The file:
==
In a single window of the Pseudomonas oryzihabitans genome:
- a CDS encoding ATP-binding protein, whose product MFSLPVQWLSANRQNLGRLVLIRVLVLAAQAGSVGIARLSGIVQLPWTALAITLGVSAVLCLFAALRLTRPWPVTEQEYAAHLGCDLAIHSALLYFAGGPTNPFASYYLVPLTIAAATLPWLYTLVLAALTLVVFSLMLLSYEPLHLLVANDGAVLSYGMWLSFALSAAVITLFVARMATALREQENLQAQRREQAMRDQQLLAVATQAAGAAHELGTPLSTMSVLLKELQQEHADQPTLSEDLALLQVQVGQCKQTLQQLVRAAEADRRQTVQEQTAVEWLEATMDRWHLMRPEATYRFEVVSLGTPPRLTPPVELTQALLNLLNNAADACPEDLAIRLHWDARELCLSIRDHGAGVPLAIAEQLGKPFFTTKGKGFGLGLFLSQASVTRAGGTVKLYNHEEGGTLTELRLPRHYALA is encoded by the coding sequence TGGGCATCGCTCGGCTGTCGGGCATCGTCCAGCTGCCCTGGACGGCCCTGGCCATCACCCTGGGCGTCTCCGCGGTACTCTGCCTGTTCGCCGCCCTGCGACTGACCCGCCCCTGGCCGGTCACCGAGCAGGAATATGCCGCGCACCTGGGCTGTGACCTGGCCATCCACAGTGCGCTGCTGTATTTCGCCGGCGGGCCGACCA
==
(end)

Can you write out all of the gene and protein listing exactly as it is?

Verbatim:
In a single window of the Pseudomonas oryzihabitans genome:
- a CDS encoding ATP-binding protein, whose product MFSLPVQWLSANRQNLGRLVLIRVLVLAAQAGSVGIARLSGIVQLPWTALAITLGVSAVLCLFAALRLTRPWPVTEQEYAAHLGCDLAIHSALLYFAGGPTNPFASYYLVPLTIAAATLPWLYTLVLAALTLVVFSLMLLSYEPLHLLVANDGAVLSYGMWLSFALSAAVITLFVARMATALREQENLQAQRREQAMRDQQLLAVATQAAGAAHELGTPLSTMSVLLKELQQEHADQPTLSEDLALLQVQVGQCKQTLQQLVRAAEADRRQTVQEQTAVEWLEATMDRWHLMRPEATYRFEVVSLGTPPRLTPPVELTQALLNLLNNAADACPEDLAIRLHWDARELCLSIRDHGAGVPLAIAEQLGKPFFTTKGKGFGLGLFLSQASVTRAGGTVKLYNHEEGGTLTELRLPRHYALA is encoded by the coding sequence TGGGCATCGCTCGGCTGTCGGGCATCGTCCAGCTGCCCTGGACGGCCCTGGCCATCACCCTGGGCGTCTCCGCGGTACTCTGCCTGTTCGCCGCCCTGCGACTGACCCGCCCCTGGCCGGTCACCGAGCAGGAATATGCCGCGCACCTGGGCTGTGACCTGGCCATCCACAGTGCGCTGCTGTATTTCGCCGGCGGGCCGACCA